Besides knowing some BASIC things about our God--that HE LOVES US, IS ALWAYS 'WITH' US & SENT JESUS, HIS ONLY SON, TO EARTH TO LIVE PERFECTLY & DIE FOR US, SO WE CAN BE SAVED--there are many discussions to be had about 'other' things--like Anger.

To get the MOST out of these verses in Eph., I believe it's REALLY GOOD to go BACK to the ORIGINAL language it was written in--BUT, MY FAITH goes so far as to BELIEVE that OUR GOD is GREAT ENOUGH to not only 'deliver' HIS TRUTH the FIRST time, but also, in MOST of the later translations--but, it IS UP TO US to discern that!!!!! BY STUDYING!!!!!

And, the 'thing' about going to church--even though we've missed some Sunday services this Fall--going to Chiefs games--GOD WANTS & really DEMANDS that we 'WORSHIP HIM'--in fact, that's WHAT we're going to be doing, all of ETERNITY IN HEAVEN--WORSHIPPING HIM!!!!!!!!

And, of course, we can do that LOTS of ways & in LOTS of 'places', but he DOES want us 'NOT TO QUIT' meeting together--as the habit of some were, back in Jesus's day, even--well, I can't FIND that verse right now--but, will keep looking!!!!!

GOD KNOWS that besides meeting together to WORSHIP HIM that we WILL RECEIVE other blessings--from all of us BEING TOGETHER--that's when we will find out who is sick, physically or spiritually, and needs OUR HELP!!!!! And, we are ALWAYS ENCOURAGED, OURSELVES!!!!!

And, we ARE to COME TOGETHER to 'break bread'/partake of the Lord's Supper & REMEMBER HIM until he COMES BACK--Acts 20:7.

And, also, from the sermon & Bible Class, we WILL LEARN MORE from HIS WORD & be comforted & be more able to SPREAD HIS TRUTH to others!!!!!
AND, even be better 'qualified' to RAISE OUR OWN CHILDREN!!!! IN HIM!

I've READ so much today, in this post & the comments, that I'm sure MORE things will 'come to mind' later--THAT/THIS IS WONDERFUL--THANK YOU, MICHAEL for getting us ALL to THINK MORE about God's Word & HOW we SHOULD APPLY IT to our every day lives!!!!!!!!!

One thing's for sure--there is WAY TOO MUCH ANGER in our WORLD TODAY!! And, the 'answers' are LOVE & FORGIVENESS & 'LETTING GO'!!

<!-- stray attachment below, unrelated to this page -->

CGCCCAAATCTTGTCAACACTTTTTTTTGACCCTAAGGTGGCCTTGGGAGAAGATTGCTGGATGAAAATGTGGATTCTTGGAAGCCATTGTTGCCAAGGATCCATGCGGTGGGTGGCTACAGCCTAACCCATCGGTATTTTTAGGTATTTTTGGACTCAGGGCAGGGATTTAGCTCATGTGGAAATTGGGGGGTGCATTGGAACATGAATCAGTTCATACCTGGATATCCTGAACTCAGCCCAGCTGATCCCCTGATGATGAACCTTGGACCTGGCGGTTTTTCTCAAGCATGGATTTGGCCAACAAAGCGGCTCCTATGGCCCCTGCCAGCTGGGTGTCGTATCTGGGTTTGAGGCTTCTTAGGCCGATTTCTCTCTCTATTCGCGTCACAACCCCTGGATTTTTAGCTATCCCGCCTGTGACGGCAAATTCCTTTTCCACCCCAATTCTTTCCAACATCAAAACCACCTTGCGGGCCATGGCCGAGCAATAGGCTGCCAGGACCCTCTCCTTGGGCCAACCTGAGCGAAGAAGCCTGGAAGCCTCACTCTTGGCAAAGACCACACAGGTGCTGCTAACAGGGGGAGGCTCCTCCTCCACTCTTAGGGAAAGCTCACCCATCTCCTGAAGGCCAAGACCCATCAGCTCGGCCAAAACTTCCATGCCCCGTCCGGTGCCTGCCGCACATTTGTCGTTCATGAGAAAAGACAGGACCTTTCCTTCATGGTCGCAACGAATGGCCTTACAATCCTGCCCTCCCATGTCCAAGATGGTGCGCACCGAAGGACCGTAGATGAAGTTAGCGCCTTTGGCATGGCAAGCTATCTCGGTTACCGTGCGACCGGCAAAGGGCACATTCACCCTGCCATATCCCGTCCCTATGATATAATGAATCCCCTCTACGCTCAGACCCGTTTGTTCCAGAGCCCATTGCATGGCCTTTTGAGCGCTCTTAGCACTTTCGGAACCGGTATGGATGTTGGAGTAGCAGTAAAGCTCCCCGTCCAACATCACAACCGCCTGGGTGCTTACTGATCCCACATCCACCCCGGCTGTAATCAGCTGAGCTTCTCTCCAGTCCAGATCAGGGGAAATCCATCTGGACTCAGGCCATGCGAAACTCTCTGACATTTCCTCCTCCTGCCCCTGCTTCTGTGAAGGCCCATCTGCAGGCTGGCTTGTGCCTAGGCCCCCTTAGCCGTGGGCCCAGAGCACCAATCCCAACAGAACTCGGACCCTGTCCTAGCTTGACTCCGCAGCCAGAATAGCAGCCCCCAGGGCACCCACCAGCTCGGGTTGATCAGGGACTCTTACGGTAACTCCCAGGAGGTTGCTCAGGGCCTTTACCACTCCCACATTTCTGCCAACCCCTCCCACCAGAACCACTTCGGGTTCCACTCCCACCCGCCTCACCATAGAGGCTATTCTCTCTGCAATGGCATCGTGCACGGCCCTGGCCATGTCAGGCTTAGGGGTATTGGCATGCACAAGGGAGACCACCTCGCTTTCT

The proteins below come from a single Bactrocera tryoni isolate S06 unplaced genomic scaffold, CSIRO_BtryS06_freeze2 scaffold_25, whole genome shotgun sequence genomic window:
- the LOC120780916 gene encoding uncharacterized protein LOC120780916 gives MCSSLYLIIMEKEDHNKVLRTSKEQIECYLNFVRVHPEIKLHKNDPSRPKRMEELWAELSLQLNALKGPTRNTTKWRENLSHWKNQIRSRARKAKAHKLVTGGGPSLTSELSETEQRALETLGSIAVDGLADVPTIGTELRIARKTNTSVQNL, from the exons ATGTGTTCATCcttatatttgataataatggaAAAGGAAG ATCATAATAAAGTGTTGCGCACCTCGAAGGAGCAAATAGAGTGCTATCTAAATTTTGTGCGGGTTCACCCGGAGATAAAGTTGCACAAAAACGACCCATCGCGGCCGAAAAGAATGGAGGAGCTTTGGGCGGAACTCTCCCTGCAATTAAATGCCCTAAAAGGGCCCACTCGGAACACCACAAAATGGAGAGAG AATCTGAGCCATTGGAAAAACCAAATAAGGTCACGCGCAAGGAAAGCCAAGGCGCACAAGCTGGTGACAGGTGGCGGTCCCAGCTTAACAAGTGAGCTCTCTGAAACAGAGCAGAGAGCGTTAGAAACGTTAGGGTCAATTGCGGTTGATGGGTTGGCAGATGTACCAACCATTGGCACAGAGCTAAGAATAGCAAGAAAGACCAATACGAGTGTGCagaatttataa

I'M SO VERY PROUD OF YOU, ALWAYS!!!
LOVE YOU, Mom

MamaRose said...

HEBREWS 10:25--Larry 'found' that verse I was looking for, for me!!!

Bold Grace said...

bob barbanes wrote:
My shame is that I don't visit His house more often.

Bob
have you left your body?! hahaha! No I know you have not. You body is His House He is in you! You have no need to visit some place "out there" only look in the mirror and know that He is well pleased with you. And you are His reflection

Peace
Geo

Bold Grace said...

mamarose wrote:
For, Bob, specifically, BLESS YOUR HEART, I feel you are STILL STRUGGLING in your Faith & that's a GOOD THING.

Yes it is! Only the part where we would most likely disagree mamarose is that I believe that bob, you, me and all people must come to the point where they quit believing in their own faith and belief. It is when we give up our faith that we then have room to find HIS Faith! He Jesus was The Author and Finisher of the requirement for Faith. An individuals faith is of NO IMPORTANCE as it relates to Redemption of the Spirit. Jesus did a complete work of bringing ALL of mankind into Righteousness the same as the work of The First Adam took ALL into unrighteousness. Paul wrote as much in one of his writings.
My prayer for all of Christianity and religions of all types is that they would come to the END OF THEIR BELIEFS AND FAITH! It is at the point of giving up your faith that you then discover faith and it is not of yourself

Peace
Geo

LisaMarie said...

this post was really helpful to me. thanks a lot.

Redlefty said...

You're very welcome, LisaMarie! Hope to see you around more often.

Your comment has encouraged me to write some similar posts again regarding bible interpretation.